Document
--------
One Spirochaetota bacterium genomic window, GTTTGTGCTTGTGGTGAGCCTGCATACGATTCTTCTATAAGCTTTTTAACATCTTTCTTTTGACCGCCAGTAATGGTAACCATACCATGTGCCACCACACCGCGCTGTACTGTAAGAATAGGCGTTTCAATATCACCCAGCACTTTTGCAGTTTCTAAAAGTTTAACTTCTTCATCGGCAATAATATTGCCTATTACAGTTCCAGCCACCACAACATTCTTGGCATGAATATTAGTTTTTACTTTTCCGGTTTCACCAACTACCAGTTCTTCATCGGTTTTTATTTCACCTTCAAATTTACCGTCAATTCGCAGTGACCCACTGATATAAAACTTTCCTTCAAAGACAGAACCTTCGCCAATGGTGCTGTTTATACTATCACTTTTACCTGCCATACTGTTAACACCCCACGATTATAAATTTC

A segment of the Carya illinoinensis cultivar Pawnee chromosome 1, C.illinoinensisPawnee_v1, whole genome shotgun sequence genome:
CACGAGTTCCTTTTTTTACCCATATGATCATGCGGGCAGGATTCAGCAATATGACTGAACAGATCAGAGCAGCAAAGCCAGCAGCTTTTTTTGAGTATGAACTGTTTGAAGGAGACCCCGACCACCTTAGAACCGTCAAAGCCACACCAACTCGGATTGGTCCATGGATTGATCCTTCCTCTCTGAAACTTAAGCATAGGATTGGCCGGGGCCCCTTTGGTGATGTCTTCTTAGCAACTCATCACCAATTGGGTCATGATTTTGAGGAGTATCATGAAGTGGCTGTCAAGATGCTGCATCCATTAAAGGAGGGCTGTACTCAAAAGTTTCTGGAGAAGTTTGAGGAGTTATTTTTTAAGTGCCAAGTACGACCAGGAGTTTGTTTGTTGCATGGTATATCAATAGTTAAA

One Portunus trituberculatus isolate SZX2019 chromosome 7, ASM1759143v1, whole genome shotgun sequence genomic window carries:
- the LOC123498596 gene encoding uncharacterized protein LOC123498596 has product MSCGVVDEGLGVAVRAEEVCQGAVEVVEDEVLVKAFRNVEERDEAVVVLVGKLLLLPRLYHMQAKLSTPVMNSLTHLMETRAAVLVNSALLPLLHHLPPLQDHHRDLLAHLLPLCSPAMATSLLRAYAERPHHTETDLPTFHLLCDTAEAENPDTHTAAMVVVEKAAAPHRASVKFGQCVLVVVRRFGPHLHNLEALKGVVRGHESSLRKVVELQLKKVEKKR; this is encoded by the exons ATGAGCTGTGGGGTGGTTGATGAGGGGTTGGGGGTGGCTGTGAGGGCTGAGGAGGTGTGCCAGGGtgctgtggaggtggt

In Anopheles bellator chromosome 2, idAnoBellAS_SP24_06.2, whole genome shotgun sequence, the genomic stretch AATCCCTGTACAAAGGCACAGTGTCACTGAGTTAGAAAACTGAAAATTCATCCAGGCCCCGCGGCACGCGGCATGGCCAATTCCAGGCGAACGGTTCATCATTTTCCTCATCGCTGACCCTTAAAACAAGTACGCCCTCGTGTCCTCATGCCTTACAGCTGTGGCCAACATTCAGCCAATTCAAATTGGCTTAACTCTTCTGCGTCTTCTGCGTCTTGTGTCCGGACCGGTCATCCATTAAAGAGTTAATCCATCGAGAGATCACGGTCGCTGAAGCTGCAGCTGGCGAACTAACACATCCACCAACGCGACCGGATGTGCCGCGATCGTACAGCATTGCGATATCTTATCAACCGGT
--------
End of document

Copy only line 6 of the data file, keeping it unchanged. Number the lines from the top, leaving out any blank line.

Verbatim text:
In Anopheles bellator chromosome 2, idAnoBellAS_SP24_06.2, whole genome shotgun sequence, the genomic stretch AATCCCTGTACAAAGGCACAGTGTCACTGAGTTAGAAAACTGAAAATTCATCCAGGCCCCGCGGCACGCGGCATGGCCAATTCCAGGCGAACGGTTCATCATTTTCCTCATCGCTGACCCTTAAAACAAGTACGCCCTCGTGTCCTCATGCCTTACAGCTGTGGCCAACATTCAGCCAATTCAAATTGGCTTAACTCTTCTGCGTCTTCTGCGTCTTGTGTCCGGACCGGTCATCCATTAAAGAGTTAATCCATCGAGAGATCACGGTCGCTGAAGCTGCAGCTGGCGAACTAACACATCCACCAACGCGACCGGATGTGCCGCGATCGTACAGCATTGCGATATCTTATCAACCGGT